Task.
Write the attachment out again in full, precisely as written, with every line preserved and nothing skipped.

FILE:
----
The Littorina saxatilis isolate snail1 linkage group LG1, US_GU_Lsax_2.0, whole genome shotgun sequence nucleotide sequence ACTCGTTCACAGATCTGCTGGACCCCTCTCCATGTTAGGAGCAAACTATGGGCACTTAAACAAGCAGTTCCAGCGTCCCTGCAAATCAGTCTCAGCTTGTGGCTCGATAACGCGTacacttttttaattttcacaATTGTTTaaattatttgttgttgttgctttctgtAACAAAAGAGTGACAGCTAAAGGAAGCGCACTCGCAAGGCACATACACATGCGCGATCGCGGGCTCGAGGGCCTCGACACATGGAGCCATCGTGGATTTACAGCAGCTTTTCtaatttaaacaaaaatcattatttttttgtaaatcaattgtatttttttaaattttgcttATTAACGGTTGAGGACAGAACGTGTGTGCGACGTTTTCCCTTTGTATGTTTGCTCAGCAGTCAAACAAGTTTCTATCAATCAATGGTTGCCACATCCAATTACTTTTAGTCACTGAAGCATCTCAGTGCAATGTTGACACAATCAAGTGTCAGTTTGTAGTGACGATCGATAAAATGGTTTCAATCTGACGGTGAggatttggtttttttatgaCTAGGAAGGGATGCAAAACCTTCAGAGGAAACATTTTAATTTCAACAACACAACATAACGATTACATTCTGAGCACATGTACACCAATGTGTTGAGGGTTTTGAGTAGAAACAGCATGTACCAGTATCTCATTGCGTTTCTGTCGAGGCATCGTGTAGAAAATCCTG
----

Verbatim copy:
The Littorina saxatilis isolate snail1 linkage group LG1, US_GU_Lsax_2.0, whole genome shotgun sequence nucleotide sequence ACTCGTTCACAGATCTGCTGGACCCCTCTCCATGTTAGGAGCAAACTATGGGCACTTAAACAAGCAGTTCCAGCGTCCCTGCAAATCAGTCTCAGCTTGTGGCTCGATAACGCGTacacttttttaattttcacaATTGTTTaaattatttgttgttgttgctttctgtAACAAAAGAGTGACAGCTAAAGGAAGCGCACTCGCAAGGCACATACACATGCGCGATCGCGGGCTCGAGGGCCTCGACACATGGAGCCATCGTGGATTTACAGCAGCTTTTCtaatttaaacaaaaatcattatttttttgtaaatcaattgtatttttttaaattttgcttATTAACGGTTGAGGACAGAACGTGTGTGCGACGTTTTCCCTTTGTATGTTTGCTCAGCAGTCAAACAAGTTTCTATCAATCAATGGTTGCCACATCCAATTACTTTTAGTCACTGAAGCATCTCAGTGCAATGTTGACACAATCAAGTGTCAGTTTGTAGTGACGATCGATAAAATGGTTTCAATCTGACGGTGAggatttggtttttttatgaCTAGGAAGGGATGCAAAACCTTCAGAGGAAACATTTTAATTTCAACAACACAACATAACGATTACATTCTGAGCACATGTACACCAATGTGTTGAGGGTTTTGAGTAGAAACAGCATGTACCAGTATCTCATTGCGTTTCTGTCGAGGCATCGTGTAGAAAATCCTG